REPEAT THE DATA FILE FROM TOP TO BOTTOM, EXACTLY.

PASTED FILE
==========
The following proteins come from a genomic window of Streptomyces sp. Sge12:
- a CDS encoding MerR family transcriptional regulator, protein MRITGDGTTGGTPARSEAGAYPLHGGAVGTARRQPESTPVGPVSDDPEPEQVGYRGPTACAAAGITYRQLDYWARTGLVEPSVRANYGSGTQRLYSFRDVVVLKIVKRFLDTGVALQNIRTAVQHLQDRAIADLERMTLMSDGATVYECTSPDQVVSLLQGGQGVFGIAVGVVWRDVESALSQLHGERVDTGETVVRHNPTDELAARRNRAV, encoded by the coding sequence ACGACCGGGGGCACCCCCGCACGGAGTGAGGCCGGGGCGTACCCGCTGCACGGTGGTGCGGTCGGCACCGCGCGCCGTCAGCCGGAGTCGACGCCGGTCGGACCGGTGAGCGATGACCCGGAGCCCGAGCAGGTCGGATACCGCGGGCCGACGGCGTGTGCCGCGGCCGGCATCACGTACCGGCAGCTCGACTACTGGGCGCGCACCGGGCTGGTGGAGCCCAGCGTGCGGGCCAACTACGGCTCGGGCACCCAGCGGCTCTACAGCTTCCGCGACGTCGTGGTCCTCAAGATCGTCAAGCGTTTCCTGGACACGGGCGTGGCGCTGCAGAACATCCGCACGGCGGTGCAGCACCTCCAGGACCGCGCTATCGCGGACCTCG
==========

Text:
The following proteins come from a genomic window of Streptomyces sp. Sge12:
- a CDS encoding MerR family transcriptional regulator, protein MRITGDGTTGGTPARSEAGAYPLHGGAVGTARRQPESTPVGPVSDDPEPEQVGYRGPTACAAAGITYRQLDYWARTGLVEPSVRANYGSGTQRLYSFRDVVVLKIVKRFLDTGVALQNIRTAVQHLQDRAIADLERMTLMSDGATVYECTSPDQVVSLLQGGQGVFGIAVGVVWRDVESALSQLHGERVDTGETVVRHNPTDELAARRNRAV, encoded by the coding sequence ACGACCGGGGGCACCCCCGCACGGAGTGAGGCCGGGGCGTACCCGCTGCACGGTGGTGCGGTCGGCACCGCGCGCCGTCAGCCGGAGTCGACGCCGGTCGGACCGGTGAGCGATGACCCGGAGCCCGAGCAGGTCGGATACCGCGGGCCGACGGCGTGTGCCGCGGCCGGCATCACGTACCGGCAGCTCGACTACTGGGCGCGCACCGGGCTGGTGGAGCCCAGCGTGCGGGCCAACTACGGCTCGGGCACCCAGCGGCTCTACAGCTTCCGCGACGTCGTGGTCCTCAAGATCGTCAAGCGTTTCCTGGACACGGGCGTGGCGCTGCAGAACATCCGCACGGCGGTGCAGCACCTCCAGGACCGCGCTATCGCGGACCTCG